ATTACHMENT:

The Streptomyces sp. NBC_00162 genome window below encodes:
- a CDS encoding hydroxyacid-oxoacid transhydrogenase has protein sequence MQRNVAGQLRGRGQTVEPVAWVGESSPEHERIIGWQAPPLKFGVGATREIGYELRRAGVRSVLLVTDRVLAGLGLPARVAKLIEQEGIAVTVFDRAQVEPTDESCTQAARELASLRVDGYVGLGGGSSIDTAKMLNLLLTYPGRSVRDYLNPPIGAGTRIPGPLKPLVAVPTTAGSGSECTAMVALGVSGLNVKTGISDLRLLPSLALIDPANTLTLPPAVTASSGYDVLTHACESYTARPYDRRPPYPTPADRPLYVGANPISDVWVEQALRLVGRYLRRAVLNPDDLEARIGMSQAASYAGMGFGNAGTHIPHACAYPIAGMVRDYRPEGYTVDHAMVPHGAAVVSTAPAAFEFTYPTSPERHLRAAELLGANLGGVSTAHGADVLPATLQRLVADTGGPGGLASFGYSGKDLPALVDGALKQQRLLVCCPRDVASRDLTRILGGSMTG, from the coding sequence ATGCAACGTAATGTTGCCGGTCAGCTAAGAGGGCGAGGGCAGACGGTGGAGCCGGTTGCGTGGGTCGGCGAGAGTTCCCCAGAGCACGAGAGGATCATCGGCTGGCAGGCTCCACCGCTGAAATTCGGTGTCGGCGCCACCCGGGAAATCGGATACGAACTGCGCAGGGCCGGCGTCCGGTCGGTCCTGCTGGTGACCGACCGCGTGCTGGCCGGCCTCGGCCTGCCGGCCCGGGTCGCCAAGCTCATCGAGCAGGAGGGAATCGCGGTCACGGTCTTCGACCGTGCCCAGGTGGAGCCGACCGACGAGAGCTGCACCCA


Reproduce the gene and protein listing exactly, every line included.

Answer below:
The Streptomyces sp. NBC_00162 genome window below encodes:
- a CDS encoding hydroxyacid-oxoacid transhydrogenase has protein sequence MQRNVAGQLRGRGQTVEPVAWVGESSPEHERIIGWQAPPLKFGVGATREIGYELRRAGVRSVLLVTDRVLAGLGLPARVAKLIEQEGIAVTVFDRAQVEPTDESCTQAARELASLRVDGYVGLGGGSSIDTAKMLNLLLTYPGRSVRDYLNPPIGAGTRIPGPLKPLVAVPTTAGSGSECTAMVALGVSGLNVKTGISDLRLLPSLALIDPANTLTLPPAVTASSGYDVLTHACESYTARPYDRRPPYPTPADRPLYVGANPISDVWVEQALRLVGRYLRRAVLNPDDLEARIGMSQAASYAGMGFGNAGTHIPHACAYPIAGMVRDYRPEGYTVDHAMVPHGAAVVSTAPAAFEFTYPTSPERHLRAAELLGANLGGVSTAHGADVLPATLQRLVADTGGPGGLASFGYSGKDLPALVDGALKQQRLLVCCPRDVASRDLTRILGGSMTG, from the coding sequence ATGCAACGTAATGTTGCCGGTCAGCTAAGAGGGCGAGGGCAGACGGTGGAGCCGGTTGCGTGGGTCGGCGAGAGTTCCCCAGAGCACGAGAGGATCATCGGCTGGCAGGCTCCACCGCTGAAATTCGGTGTCGGCGCCACCCGGGAAATCGGATACGAACTGCGCAGGGCCGGCGTCCGGTCGGTCCTGCTGGTGACCGACCGCGTGCTGGCCGGCCTCGGCCTGCCGGCCCGGGTCGCCAAGCTCATCGAGCAGGAGGGAATCGCGGTCACGGTCTTCGACCGTGCCCAGGTGGAGCCGACCGACGAGAGCTGCACCCA